5. Be a willing helper and a supportive teammate.
However, when the nail's gotta come out, it's not going to be easy. When either of you have a tough decision to make or a scary new opportunity, it's so much easier with the support of your best friend. If you are having a problem at work or having issues with a family member or friend, there often times are things a spouse can do to help. Maybe it's mediate a conversation to lead to a solution, or put in a good word with your friend at that other company. There are times when supporting means listening and times when it means doing.
4. Fight a little.
Living with a person is bound to create situations where little things they do will start to annoy you. And sometimes you get careless, and you use a harsh word or are snappy. Or maybe you really really disagree about something that may or may not be a big deal. It's ok to argue. It's not ok to let things build up until you explode and have a knock-down, drag-out, I'm-staying-with-my-mother throw-down. Not ok at all. So have an argument or a heated "discussion." Then have fun making up after.
3. Laugh a lot.
You're married. You're best friends. This probably isn't a hard thing to do, but sometimes you can get in a rut, and you have to find things to do to have fun with just the two of you. Be silly. Robert and I change the lyrics to songs that come on the radio Weird Al style and then laugh our butts off because we're so ridiculous. We also eat snacks and play old school Super Nintendo on the living room floor. And we have tickle wars that would bring the Hulk to his knees. Basically, just find ways to stay in touch with the two kids you still are on the inside so that when you're in your 80's, your laugh lines are deeper than your worry lines.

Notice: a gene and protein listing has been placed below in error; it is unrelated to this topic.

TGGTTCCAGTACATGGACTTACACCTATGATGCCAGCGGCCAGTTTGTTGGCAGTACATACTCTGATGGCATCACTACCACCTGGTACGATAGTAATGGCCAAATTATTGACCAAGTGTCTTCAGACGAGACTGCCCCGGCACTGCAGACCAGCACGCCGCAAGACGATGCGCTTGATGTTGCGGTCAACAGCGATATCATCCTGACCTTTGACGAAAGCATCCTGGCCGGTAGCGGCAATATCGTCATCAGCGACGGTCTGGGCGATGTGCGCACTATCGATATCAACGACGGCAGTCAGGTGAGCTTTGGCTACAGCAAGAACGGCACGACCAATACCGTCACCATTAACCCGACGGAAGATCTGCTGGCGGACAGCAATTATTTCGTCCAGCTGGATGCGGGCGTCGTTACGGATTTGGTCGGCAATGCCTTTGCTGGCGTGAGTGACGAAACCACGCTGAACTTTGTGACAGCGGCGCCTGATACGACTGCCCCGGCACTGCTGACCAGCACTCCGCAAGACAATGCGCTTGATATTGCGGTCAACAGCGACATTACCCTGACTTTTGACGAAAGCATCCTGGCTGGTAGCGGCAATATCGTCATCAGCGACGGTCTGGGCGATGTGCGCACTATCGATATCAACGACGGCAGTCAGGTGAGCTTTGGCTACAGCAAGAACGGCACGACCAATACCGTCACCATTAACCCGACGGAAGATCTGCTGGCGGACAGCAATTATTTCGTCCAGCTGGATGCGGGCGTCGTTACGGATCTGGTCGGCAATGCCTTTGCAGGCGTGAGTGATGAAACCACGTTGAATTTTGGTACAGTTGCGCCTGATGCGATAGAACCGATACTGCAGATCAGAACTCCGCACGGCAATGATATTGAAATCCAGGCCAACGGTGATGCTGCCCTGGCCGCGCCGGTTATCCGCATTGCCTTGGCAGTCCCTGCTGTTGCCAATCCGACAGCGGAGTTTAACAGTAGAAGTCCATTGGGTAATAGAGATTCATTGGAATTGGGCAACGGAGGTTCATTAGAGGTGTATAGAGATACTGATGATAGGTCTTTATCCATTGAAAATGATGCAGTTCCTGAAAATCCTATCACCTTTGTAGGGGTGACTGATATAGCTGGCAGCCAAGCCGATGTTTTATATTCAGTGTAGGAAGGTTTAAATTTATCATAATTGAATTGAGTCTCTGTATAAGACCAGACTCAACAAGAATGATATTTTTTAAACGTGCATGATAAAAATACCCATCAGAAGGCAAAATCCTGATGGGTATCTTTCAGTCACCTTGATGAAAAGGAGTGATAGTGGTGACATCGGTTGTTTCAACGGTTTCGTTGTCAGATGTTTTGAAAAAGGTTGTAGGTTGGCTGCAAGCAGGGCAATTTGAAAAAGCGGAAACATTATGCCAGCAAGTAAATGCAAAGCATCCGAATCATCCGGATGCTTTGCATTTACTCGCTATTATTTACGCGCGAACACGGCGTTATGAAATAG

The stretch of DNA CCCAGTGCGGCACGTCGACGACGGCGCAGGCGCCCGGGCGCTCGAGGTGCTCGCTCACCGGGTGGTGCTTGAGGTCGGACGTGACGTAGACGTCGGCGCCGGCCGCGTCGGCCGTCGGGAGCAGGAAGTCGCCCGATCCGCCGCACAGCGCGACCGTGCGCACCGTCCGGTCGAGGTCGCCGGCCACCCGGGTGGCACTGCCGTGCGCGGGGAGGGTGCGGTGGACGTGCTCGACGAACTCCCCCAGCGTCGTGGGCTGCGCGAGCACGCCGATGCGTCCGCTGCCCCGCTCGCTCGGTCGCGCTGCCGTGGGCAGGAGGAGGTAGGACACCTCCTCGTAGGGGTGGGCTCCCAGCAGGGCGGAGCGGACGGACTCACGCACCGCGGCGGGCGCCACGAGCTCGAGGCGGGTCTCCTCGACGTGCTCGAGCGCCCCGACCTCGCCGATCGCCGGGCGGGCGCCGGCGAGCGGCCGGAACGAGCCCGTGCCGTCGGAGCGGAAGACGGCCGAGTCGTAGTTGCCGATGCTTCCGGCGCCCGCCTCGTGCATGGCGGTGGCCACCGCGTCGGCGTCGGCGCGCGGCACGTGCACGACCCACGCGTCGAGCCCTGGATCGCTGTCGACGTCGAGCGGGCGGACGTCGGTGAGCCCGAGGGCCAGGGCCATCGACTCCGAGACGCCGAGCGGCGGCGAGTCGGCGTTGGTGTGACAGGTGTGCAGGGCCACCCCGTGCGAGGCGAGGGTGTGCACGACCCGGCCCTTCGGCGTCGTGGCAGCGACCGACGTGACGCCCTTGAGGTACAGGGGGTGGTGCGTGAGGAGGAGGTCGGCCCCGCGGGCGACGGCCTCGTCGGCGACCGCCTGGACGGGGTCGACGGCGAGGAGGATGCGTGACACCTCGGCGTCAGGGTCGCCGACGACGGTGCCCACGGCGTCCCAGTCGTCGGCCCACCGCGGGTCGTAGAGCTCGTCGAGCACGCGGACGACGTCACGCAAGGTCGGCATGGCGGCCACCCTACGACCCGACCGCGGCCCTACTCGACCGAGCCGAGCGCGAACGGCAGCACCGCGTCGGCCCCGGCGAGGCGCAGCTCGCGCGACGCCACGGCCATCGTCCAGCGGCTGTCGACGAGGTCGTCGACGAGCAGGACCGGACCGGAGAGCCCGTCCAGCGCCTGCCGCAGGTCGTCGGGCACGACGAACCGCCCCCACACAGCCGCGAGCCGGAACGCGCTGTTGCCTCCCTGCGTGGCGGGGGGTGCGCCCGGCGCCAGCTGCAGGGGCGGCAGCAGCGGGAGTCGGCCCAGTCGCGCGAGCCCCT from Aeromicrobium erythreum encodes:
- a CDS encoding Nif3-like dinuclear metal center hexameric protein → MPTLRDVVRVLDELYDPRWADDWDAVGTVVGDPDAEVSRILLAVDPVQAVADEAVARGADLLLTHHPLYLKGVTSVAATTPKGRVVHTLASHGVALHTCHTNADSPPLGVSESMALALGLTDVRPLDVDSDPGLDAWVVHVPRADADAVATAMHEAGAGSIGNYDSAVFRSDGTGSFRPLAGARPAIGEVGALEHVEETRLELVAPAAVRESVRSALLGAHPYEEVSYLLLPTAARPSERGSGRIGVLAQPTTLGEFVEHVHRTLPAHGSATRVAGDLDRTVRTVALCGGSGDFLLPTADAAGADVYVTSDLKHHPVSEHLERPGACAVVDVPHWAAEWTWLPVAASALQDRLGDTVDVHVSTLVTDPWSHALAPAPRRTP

2. Give each other some love.
I love foot massages, Robert loves a good back scratch. I make him dinner, he draws me a bath. I go fishing with him, he picks me some wildflowers. It's a beautiful give and take. If you haven't read The Five Love Languages, I would suggest picking it up. It's a great book about how you best give and receive love. Find out which is both of your strengths and then shower your partner with theirs. And if you're feeling unloved, just let them know you need a little something in the form of your love language. It really works wonders.
1. Give each other some space.
My bubble baths are an oasis. My run is an escape. My current book is an adventure, and while I love my husband more than life itself, sometimes, I just need to do those things alone. "Me" time is probably the most important part of a relationship, in my opinion. I need time to enjoy things that are special to me, to reflect on the events going on in my life, and to remember who I am as an individual, not just a wife. When I spend some time focusing on bettering myself, then I am a better woman for Robert, and we are both happier.
So, as a recap:
It's only been a little over a year, but I have learned a lot. Hopefully, each passing April 14th will equip me with more knowledge on how to be a better partner, and we will have a strong, healthy marriage to last us a lifetime.